Five years ago, the Jura wasn't on Guillaume d'Angerville's mind. But on a visit to one of his favorite Paris restaurants, the eminent Burgundian vintner became fascinated by this lesser-known French wine region.
"I tasted this bottle blind in a restaurant in Paris that I often go to," said d'Angerville, who produces red and white Burgundies under the revered Marquis d'Angerville label. "I always tell the sommelier to give me something blind and the only rule is that it has to be outside Burgundy. When he brought me this wine, I said, 'You forgot the rule, you brought me a wine from Burgundy.' And he said, 'I am afraid you're wrong.'"
That bottle was the André & Mireille Tissot Chardonnay Arbois Les Bruyères 2005, made by Stéphane Tissot. It set d'Angerville on a path that would lead to the acquisition of two Jura vineyards, both about a mile and a half from the town of Arbois.
"I think I am lucky with the timing," said d'Angerville, whose estate in Volnay is just one hour from Arbois. "But I have to say that my first impression was one of surprise when I tasted how good the wines were."
It was more than the wines, though. "I fell in love with the people there," said d'Angerville. "They are so sincere, so authentic. They know they make beautiful wines and that they could sell the wines better, but most of the Jura wines made are drunk in the Jura."
Despite falling hard and fast, it took d'Angerville—along with his right hand in Volnay, François Duvivier—five years to find the right vineyards because, he said, the climate and geography of the Jura are even more varied and complicated than Burgundy's. In 2012, two separate properties, both attractive in their own ways, came up for sale at virtually the same time. D'Angerville bought both.
The first property includes a full winery and cellar, as well as more than 12 acres of 12-year-old vines that have been farmed biodynamically by their previous owner, a major selling point for d'Angerville, who practices biodynamics in all of his vineyards in Volnay. He took over the vineyard and the winery in July and made his first vintage this year.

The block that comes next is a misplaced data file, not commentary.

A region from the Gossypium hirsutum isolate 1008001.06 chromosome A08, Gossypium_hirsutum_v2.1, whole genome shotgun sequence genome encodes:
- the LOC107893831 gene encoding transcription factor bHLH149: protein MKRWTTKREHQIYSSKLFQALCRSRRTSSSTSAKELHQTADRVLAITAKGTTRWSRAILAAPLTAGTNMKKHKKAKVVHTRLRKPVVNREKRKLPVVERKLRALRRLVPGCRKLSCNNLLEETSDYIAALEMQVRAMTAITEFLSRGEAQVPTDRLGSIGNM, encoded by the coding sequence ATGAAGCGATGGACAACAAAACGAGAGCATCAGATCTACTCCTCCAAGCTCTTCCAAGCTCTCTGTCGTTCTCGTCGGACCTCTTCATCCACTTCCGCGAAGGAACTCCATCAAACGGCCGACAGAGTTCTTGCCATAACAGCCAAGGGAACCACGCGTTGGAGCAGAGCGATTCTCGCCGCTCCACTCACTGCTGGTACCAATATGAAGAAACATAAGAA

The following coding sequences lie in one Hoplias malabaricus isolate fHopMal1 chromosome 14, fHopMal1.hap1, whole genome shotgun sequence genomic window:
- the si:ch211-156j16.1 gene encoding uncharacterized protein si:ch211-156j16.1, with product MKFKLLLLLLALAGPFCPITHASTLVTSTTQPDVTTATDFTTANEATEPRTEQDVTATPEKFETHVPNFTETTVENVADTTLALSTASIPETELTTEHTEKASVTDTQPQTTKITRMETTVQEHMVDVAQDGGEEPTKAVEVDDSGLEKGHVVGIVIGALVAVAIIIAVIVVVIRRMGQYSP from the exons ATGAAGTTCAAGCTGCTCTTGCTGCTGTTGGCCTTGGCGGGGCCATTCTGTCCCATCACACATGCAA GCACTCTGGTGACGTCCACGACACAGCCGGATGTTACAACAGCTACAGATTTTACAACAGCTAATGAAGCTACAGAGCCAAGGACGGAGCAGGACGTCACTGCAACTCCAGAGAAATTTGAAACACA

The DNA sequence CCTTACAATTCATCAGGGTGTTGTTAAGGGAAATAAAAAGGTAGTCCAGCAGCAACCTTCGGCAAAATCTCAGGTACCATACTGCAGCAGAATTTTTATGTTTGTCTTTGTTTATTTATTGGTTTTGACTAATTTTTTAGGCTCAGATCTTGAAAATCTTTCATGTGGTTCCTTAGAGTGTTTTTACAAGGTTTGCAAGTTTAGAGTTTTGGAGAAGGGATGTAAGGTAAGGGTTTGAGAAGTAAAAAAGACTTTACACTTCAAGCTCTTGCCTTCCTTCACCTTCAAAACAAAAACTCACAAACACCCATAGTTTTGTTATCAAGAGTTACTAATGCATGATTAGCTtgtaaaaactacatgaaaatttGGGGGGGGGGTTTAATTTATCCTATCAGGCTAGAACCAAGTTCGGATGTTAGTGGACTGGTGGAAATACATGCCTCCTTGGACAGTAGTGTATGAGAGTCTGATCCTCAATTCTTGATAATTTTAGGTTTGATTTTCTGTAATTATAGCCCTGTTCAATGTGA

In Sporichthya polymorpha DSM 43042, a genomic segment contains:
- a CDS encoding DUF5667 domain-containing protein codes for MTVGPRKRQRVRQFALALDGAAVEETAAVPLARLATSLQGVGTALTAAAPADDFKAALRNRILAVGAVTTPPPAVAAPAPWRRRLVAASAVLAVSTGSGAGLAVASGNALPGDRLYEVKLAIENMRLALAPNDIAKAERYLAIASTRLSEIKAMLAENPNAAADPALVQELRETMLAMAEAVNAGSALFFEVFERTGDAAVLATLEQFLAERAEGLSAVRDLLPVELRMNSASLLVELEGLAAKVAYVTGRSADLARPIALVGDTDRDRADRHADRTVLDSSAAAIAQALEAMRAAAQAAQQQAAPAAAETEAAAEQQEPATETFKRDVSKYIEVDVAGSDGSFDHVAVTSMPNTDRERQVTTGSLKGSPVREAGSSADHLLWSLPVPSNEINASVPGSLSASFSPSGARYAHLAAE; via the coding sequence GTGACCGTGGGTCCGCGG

Because he did not prune or work in the vineyard during the first part of the growing season, d'Angerville said he can't consider the wines "completely his." However, he is optimistic about the wines so far and will decide whether he'll release them to the market sometime in the next year.
The second property, another roughly 12-acre plot containing vines that range in age from 30 to 50 years old, is called Grand Curoulet. According to d'Angerville, the site is considered one of the best terroirs in the region for Chardonnay and Savagnin. When his geologist echoed this sentiment, he pounced. The vineyard was formerly under the ownership of Jean-Marc Brignot, a producer who rose to fame within France as a proponent of natural wine. Though Brignot did not use any chemicals in the vineyard, d'Angerville said the vineyard had been neglected and, he estimated, will need a couple of years before it's ready to produce again.
Despite the growing popularity of Jura wines, d'Angerville's move into the Jura is both unlikely and symbolic. Most Burgundian producers who have expanded outside the Côte d'Or have gone to the Mâconnais or Beaujolais, while a handful of others have gone south or abroad.
"The first reaction of the people was surprise and disbelief," he said. "The first thought was, 'Why would someone from Burgundy want to come to Jura and what is he going to do?' But they have embraced me, and I already feel like I am part of them."
The cellar that d'Angerville purchased with the first property has the capacity to process fruit from up to 37 acres of land. He already has his sights set on a third property not far from the other two, which would bring his total holdings to around that mark.
Vineyards in the Jura have traditionally been planted to Savagnin and Chardonnay for the whites, and Poulsard, Trousseau and Pinot Noir for the reds. About two-thirds of d'Angerville's holdings are planted to white, the rest red. Somewhat ironically, d'Angerville is the least interested in the Pinot.
Stylistically, d'Angerville said he will use Burgundian techniques because he doesn't feel that he is competent enough yet to make wine any differently than he does in Volnay.
This approach will not be out of place in Jura, though. Several producers—mostly notably Jean-François Ganevat—already prefer a Burgundian approach over the more traditional oxidative style that has, to a degree, become synonymous with Jura white wine. But d'Angerville said that he eventually wants to experiment with oxidation and plans, in phase two, to learn how to make Vin Jaune, an oxidative wine that, like some Sherries, spends part of its life under a film of yeast.
If d'Angerville decides to release his wines from the 2012 vintage, they will be available under the Domaine du Pelican label—a reference to the pelican on the crest of the city of Arbois—in late 2013 or early 2014. D'Angerville plans to distribute the wines to the same 35 countries that currently receive his Burgundies and hopes that this exposure will help boost interest in the Jura.
"I hoping that with my little means," he said, "I can help the Jura continue to claim the reputation it deserves."
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